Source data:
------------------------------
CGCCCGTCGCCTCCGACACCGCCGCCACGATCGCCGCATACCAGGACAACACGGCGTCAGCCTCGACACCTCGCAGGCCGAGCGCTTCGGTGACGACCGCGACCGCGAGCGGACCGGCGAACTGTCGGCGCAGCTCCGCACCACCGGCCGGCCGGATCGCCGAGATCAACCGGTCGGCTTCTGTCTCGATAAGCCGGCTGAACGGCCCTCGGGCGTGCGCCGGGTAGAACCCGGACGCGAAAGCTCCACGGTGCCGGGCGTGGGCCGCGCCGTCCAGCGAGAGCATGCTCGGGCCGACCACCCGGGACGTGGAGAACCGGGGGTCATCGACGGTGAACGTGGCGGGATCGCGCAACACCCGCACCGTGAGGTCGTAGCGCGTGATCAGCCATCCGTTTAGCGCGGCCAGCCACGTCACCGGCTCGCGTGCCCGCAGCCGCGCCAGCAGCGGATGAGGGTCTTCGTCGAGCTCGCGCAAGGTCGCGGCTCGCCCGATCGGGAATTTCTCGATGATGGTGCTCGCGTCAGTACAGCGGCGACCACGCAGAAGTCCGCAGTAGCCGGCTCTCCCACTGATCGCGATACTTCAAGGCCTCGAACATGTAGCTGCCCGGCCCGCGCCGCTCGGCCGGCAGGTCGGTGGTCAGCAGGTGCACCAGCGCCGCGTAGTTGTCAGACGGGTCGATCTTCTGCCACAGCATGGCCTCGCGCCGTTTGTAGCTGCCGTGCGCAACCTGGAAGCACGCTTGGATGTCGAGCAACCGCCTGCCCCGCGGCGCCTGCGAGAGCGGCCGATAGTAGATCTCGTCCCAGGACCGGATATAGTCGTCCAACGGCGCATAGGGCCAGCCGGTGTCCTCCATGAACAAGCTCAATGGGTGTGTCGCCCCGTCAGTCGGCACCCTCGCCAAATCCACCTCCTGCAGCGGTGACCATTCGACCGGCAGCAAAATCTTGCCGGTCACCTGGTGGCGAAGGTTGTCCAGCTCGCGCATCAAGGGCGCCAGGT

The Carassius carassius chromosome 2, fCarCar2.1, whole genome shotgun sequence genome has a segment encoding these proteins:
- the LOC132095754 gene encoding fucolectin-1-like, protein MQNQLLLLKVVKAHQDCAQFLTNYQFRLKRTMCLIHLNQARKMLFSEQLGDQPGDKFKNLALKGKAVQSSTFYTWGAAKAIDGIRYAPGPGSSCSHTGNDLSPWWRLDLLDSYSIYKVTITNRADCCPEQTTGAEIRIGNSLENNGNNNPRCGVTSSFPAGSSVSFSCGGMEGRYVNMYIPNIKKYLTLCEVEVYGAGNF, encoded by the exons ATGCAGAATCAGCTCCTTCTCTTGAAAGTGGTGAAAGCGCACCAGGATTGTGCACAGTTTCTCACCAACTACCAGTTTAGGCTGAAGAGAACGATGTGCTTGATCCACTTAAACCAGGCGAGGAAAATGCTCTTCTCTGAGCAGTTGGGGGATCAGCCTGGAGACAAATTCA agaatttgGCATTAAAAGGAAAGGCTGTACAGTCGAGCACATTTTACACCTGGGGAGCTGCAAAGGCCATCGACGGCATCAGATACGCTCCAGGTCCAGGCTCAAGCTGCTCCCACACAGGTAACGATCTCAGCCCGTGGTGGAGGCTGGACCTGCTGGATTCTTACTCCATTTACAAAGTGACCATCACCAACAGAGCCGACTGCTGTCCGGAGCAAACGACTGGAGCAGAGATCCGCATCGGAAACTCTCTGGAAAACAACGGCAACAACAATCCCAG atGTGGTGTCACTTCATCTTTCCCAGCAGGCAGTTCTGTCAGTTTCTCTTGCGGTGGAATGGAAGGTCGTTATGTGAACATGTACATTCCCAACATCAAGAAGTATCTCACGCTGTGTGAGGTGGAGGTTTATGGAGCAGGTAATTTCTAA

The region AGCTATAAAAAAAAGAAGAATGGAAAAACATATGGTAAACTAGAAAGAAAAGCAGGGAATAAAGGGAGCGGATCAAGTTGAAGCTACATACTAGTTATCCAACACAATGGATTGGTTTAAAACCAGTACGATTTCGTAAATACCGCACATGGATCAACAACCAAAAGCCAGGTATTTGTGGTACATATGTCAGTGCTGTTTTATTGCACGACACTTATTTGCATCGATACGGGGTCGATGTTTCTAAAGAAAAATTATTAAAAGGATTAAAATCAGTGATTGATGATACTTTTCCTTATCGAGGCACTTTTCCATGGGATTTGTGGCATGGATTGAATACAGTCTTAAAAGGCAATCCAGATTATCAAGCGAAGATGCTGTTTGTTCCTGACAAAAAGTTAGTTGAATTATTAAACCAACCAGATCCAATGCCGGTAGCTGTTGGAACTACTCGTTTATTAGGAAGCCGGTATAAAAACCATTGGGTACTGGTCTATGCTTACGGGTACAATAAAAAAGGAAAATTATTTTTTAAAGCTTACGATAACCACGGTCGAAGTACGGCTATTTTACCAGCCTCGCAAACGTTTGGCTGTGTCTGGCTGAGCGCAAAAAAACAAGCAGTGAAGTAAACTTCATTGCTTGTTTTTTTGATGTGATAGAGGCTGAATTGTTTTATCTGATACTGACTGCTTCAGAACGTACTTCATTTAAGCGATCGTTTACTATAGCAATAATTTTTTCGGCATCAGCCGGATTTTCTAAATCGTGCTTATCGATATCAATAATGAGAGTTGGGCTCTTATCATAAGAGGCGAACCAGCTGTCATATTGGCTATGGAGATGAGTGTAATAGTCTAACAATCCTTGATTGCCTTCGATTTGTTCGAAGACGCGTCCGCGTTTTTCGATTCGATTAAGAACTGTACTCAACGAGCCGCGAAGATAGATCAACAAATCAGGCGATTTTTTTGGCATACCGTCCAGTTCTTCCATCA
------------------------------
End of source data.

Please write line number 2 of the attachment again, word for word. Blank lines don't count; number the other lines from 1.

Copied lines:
The Carassius carassius chromosome 2, fCarCar2.1, whole genome shotgun sequence genome has a segment encoding these proteins: